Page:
How the ‘black bloc’ protected the G20
One of the most intriguing things about the chaos of the G20 in Toronto has been the effectiveness with which the black-clad violent individuals (who we’ll indulge by calling the ‘black bloc’) have contributed to the protection of the G20, its message, and what it represents. I consider it more than likely that there were agents provocateurs of various police services among the black-clad mob. It is certain, however, that if so, they were standing shoulder-to-shoulder with non-police - supporters and perpetrators of violence and endorsers of the idea of ‘diversity of tactics’, which provides a tacit legitimation and sanction for violence in the name of protest. That fact in and of itself is perhaps the best irony, and to committed ‘black blocistes’, the most salient paradox of the useless chaos perpetrated in Toronto this past weekend by those in black. It is fatuous to attempt to convince oneself that they were all provocateurs. The fact is that there are individuals out there in the movements who like violent tactics. The preference for violence is usually couched in a strong anti-state perspective, which questions the legitimacy of police services at all - thus many who would style themselves as anarchists have attempted to lead the charge in defending and advocating for violent tactics.
For the better part of two months, I’ve been publicly attempting to debate, discuss and criticize the advocacy for violent tactics by those who think of themselves as activists or protesters, both on my blog and at rabble. It started with a reaction to a former student of mine - Alex Hundert - who has been arrested along with three other self-styled anarchists from the Kitchener-Waterloo and Guelph areas. In his article criticizing Judy Rebick and celebrating ‘black bloc’ violent tactics, Alex made a public statement I felt deserved a public rebuttal, and I’ve been attempting to engage in this debate publicly ever since.
Now, ironically, I come to grips with the reality that Alex’s anarchism-inspired militant group, AW@L has more than likely been infiltrated since April 2009, along with other groups. The sheer logistics are interesting to consider - to gain trust, such undercover agents would have had to help nurture and support the type of defense and advocacy for violence on offer. Thus the agents have been complicit in helping nurture the kind of culture of support for violence that I and others criticize…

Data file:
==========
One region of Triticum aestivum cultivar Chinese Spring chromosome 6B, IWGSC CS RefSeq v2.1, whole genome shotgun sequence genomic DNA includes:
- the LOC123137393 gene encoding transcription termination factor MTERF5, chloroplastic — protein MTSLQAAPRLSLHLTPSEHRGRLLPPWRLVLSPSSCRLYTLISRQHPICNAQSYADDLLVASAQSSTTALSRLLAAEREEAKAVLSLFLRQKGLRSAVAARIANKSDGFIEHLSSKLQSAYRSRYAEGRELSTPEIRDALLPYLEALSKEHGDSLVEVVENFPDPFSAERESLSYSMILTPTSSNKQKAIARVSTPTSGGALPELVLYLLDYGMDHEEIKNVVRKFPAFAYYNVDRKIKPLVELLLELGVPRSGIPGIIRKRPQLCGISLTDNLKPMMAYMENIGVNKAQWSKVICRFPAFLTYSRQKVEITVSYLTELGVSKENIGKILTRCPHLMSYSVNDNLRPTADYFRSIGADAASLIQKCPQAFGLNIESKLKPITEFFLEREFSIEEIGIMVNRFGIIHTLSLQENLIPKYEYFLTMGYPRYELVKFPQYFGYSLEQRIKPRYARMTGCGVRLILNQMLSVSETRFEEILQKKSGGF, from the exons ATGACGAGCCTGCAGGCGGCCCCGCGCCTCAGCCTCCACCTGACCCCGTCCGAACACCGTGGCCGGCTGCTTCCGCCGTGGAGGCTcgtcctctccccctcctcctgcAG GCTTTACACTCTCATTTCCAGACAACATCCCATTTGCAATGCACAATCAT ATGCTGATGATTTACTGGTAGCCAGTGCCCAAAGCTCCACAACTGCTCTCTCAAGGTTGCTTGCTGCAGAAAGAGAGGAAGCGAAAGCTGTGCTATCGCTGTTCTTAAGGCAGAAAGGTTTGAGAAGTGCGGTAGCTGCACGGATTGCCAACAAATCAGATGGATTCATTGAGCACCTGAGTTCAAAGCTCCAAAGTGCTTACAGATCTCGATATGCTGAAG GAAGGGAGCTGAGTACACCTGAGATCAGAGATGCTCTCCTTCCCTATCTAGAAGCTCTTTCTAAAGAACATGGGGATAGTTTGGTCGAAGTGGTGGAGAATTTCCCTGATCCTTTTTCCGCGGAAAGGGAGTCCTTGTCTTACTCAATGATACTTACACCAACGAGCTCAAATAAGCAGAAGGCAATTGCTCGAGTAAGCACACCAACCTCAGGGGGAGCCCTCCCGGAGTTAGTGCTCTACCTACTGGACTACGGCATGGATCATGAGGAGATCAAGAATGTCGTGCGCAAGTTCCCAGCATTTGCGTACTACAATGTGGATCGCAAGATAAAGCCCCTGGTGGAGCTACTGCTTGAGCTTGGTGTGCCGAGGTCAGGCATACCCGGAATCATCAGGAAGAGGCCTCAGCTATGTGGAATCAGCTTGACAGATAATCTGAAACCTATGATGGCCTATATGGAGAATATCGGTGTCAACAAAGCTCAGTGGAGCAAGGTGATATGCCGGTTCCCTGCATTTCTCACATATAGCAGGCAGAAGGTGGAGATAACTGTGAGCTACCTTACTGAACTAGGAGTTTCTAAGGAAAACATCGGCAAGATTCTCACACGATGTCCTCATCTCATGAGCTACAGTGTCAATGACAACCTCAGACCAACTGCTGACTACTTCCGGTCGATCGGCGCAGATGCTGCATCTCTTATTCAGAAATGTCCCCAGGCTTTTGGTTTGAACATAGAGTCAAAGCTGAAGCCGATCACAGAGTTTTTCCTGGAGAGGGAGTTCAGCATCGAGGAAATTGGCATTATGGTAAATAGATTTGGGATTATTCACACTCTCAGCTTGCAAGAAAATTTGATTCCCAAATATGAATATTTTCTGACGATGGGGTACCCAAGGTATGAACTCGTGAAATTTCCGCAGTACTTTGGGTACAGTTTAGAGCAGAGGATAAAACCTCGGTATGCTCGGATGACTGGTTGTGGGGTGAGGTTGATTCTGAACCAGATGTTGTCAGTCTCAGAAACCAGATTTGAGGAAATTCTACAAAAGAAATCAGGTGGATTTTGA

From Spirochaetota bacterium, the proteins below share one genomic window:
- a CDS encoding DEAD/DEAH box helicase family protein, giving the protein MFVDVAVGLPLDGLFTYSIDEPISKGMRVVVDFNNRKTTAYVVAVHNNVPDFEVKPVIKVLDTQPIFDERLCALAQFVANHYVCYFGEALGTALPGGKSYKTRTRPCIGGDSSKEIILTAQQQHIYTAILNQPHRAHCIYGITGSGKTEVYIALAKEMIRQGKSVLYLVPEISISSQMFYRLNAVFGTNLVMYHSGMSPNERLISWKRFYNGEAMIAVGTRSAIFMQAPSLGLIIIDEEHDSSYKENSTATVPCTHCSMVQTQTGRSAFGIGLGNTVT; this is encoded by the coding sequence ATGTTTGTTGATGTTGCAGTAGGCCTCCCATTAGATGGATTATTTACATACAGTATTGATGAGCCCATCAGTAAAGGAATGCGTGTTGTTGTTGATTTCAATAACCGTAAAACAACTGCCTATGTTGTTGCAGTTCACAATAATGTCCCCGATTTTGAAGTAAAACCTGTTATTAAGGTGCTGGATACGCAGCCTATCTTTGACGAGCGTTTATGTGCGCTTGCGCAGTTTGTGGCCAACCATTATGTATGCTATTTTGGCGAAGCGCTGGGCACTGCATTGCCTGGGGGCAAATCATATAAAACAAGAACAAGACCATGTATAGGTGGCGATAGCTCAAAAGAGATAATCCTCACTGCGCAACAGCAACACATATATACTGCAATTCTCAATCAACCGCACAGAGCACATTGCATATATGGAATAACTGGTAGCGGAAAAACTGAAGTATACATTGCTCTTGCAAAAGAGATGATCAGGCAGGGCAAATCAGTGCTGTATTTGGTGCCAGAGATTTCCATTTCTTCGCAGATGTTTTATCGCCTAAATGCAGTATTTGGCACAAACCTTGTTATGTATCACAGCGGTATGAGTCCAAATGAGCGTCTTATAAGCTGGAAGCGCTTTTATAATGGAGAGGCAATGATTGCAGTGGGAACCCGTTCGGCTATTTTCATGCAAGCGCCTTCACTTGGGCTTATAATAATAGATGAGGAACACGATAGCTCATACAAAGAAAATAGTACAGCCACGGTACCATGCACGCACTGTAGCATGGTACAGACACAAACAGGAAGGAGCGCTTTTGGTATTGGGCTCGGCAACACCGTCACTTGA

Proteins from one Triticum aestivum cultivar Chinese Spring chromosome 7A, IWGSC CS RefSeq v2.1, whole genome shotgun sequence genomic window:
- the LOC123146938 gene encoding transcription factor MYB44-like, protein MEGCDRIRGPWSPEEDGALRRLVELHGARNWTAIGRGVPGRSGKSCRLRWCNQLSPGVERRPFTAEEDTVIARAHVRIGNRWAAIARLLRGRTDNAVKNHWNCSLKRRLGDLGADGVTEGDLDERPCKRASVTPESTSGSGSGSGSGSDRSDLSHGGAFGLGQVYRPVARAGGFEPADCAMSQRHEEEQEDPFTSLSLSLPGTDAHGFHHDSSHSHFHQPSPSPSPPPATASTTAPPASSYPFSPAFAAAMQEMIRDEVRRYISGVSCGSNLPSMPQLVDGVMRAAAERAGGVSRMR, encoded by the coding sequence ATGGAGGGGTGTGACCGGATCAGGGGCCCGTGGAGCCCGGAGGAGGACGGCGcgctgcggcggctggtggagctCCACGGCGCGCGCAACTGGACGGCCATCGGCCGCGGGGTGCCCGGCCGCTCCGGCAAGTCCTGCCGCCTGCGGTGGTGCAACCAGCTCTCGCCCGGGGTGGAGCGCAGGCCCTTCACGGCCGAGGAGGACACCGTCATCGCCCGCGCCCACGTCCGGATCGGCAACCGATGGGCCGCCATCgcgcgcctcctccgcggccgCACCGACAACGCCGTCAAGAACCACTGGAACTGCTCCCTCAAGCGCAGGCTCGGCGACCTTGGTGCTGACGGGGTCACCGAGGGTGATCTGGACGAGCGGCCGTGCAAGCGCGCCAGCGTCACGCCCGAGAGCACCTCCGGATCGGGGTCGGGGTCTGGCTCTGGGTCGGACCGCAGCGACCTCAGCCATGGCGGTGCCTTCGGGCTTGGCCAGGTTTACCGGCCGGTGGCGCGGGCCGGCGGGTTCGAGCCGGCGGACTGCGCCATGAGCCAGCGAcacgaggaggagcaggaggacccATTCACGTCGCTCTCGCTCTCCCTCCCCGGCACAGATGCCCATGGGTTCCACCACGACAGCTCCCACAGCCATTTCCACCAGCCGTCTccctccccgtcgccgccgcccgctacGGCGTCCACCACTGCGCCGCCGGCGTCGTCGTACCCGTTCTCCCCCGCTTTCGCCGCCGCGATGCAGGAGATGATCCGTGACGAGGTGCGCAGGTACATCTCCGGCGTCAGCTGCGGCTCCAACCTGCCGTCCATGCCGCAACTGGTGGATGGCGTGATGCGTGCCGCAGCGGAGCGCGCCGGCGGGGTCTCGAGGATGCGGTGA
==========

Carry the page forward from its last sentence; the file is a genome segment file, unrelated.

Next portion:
I also come to grips with the fact that the black-clad mob [protestors] in Toronto has left a lot of people not only in the general public but in the wider nonviolent social/global justice movements in Canada feeling disgusted, demoralized and dispirited. Just the result you want if your goal is to marginalize and stifle dissent. I would suggest that what the ‘blocistes’ accomplished was what many feminists have termed ‘silencing’. While the more numerous non-violent voices were indeed heard on the streets and at Queen’s Park (25 000 in the main march!), they weren’t ‘heard’ in the more meaningful, mass sense as loudly as the same reels of destruction overplayed in the media, and the same accounts of destruction and violence witnessed to on the ground by journalists, activists and citizens. The blocistes, in other words, are the most effective tool on the ground for silencing the valid concerns of the broad social movements questioning neoliberalism, corporations, imperialism and war - because like a ball dropped in a glass of water, they take the discursive space away from the broader movements, inviting and indeed compelling the public (through the media, of course) to only focus on the violence of smashing, burning, destroying, throwing, hitting… which are all pointless, repulsive, destructive, and frightening.
The stories of injuries to protesters from police batons, even of chilling night-time gunpoint raids in search of ‘persons of interest’ are all-too-easily marginalized in favour of the reality of the black-clad mob, wantonly doing violence and frightening anyone in their path. In turn, the media seized all too easily on the reality that many organizations and activists are reticent or refuse altogether to condemn violent tactics.
This major weakness in the movements is directly attributable to the aforementioned ‘diversity of tactics’ - which, if it were a ‘nonviolent diversity of tactics’, would not be destructive in serving to legitimate and justify violence under the cover of ‘refusing to judge’ activists. In the end, this is impossible - we all take moral positions, whether tacit or explicit, and accepting a ‘diversity of tactics’ is certainly a position that helps tacitly justify and legitimate violence.
The icing on the cake from the viewpoint of stifling dissent and effectively protecting the G20 is the reality that the violence of the black-clad mob served as a pretext for the completely undemocratic rounding up of hundreds of activists, some of whom are still detained as I write on Monday, reportedly in abhorrent conditions.
This movement on the part of the police only fuels the fire of the particular brand of violence-advocates who loathe the state - in fact it helps reinforce, from their point of view, a desired spectacle.
All of this is so much distraction from questioning the G20. The billion-plus Harper dollars did their part, but the violence-supporters in black ultimately did the more important cultural work of protecting the G20 and what it represents from criticism, by inviting justifiable criticism onto themselves.